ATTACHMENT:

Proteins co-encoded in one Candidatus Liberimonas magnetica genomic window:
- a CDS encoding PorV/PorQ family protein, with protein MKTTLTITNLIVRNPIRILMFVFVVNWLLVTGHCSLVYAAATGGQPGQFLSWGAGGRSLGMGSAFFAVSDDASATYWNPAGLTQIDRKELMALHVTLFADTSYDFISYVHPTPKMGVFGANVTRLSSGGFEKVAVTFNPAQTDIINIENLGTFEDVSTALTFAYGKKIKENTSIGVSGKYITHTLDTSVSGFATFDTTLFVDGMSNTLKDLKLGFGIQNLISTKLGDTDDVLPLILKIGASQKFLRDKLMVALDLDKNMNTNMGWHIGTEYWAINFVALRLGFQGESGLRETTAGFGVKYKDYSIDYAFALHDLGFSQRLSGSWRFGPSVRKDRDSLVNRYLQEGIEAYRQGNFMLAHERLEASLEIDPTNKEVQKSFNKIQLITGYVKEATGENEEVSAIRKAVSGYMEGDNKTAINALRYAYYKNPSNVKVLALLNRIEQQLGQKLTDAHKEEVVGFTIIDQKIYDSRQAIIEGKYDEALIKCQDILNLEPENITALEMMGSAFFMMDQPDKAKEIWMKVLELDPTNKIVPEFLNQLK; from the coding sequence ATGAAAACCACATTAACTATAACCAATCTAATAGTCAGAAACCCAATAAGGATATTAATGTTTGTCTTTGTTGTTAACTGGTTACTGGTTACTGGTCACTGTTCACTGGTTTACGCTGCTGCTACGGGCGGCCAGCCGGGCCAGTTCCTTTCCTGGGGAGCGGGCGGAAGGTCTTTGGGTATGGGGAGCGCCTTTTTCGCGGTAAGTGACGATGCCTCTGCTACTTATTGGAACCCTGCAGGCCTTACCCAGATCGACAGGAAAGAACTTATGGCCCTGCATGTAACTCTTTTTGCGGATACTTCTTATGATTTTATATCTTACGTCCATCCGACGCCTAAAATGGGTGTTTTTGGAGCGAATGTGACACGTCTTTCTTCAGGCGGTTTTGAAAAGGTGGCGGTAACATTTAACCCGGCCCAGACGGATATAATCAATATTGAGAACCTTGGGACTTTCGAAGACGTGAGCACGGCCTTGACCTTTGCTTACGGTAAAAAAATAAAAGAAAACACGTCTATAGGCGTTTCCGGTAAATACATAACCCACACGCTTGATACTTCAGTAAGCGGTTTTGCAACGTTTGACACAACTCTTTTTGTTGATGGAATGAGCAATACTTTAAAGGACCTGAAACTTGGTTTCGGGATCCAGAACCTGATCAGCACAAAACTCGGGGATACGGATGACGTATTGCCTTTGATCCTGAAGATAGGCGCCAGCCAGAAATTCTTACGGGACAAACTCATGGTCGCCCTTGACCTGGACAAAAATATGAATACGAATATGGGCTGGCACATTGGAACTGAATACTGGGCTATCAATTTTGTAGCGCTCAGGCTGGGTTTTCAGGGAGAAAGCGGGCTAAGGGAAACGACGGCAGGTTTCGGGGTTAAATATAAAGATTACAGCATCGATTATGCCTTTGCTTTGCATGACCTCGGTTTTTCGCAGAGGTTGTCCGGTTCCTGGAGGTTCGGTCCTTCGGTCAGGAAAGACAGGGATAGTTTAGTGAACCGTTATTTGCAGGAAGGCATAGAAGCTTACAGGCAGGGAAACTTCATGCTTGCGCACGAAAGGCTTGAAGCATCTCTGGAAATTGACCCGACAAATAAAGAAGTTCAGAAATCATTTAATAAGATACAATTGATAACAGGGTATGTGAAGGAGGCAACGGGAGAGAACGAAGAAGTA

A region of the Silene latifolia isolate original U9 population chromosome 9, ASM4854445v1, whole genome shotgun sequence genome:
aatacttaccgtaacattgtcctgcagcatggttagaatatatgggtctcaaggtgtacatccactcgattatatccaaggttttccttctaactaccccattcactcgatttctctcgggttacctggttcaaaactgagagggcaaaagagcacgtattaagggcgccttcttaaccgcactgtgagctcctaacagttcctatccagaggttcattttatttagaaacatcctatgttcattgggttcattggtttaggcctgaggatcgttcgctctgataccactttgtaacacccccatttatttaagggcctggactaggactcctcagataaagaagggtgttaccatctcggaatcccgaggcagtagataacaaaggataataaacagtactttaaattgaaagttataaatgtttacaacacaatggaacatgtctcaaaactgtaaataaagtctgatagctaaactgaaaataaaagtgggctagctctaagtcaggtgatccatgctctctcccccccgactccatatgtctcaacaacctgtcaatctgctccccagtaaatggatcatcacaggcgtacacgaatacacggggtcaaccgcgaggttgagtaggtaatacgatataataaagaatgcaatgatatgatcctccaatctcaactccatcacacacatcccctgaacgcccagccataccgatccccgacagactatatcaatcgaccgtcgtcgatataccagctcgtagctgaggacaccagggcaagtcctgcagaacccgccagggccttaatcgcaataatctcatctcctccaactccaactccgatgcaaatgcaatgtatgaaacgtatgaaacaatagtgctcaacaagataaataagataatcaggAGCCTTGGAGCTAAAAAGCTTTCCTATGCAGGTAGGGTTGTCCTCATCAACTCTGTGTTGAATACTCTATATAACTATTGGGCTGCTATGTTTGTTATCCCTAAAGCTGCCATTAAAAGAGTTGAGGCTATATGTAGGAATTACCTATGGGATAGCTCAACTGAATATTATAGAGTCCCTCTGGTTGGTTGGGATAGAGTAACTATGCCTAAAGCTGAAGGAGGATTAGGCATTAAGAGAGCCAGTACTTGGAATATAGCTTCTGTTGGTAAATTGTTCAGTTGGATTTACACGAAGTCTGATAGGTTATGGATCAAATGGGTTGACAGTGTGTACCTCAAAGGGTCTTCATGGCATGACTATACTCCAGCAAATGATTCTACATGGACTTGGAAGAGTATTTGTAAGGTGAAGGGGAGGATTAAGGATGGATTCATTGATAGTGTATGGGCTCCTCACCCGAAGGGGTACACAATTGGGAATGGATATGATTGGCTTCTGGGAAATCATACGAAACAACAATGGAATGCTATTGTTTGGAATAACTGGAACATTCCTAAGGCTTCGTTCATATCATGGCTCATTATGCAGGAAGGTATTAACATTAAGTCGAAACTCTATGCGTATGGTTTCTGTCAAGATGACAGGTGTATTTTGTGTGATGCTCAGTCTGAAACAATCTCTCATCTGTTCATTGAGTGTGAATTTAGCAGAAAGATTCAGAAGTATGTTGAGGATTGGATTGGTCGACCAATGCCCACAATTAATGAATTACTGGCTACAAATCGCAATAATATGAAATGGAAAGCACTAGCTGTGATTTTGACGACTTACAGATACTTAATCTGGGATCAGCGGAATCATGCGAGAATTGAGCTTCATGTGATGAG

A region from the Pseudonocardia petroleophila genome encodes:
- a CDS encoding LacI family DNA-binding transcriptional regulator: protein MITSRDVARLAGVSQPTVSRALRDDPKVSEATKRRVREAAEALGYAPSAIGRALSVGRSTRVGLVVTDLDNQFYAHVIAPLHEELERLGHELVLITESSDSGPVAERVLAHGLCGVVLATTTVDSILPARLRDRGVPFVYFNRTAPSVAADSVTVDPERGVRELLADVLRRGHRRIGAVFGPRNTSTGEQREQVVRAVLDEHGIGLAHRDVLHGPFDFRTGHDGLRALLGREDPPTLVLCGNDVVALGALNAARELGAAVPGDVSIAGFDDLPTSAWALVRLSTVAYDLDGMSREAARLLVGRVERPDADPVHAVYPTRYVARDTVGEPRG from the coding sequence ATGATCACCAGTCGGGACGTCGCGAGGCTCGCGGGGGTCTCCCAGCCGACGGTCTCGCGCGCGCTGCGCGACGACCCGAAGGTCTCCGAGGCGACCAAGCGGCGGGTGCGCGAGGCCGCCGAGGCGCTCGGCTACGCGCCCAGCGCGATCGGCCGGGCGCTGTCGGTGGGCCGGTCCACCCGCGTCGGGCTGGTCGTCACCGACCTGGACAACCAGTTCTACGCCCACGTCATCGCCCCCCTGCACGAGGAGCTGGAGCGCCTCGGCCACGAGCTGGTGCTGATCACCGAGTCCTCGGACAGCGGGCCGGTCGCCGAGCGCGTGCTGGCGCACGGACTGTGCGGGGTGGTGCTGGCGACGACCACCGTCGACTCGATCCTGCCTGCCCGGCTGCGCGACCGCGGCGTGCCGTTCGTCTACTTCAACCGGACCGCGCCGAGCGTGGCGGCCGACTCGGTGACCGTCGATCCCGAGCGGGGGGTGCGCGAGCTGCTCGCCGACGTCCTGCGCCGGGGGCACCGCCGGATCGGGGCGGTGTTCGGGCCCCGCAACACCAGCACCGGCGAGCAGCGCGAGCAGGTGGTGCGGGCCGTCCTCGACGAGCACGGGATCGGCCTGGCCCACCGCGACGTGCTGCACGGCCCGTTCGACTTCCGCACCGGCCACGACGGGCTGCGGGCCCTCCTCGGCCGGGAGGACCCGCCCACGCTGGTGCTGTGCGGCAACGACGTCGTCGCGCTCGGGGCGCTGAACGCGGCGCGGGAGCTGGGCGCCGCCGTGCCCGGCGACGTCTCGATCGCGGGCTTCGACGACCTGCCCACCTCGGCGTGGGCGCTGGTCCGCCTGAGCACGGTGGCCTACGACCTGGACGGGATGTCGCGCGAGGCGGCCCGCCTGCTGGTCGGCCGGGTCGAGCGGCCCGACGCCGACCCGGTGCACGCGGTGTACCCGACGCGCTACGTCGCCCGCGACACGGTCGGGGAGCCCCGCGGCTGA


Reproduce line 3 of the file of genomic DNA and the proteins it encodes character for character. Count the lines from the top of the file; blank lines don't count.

A region of the Silene latifolia isolate original U9 population chromosome 9, ASM4854445v1, whole genome shotgun sequence genome: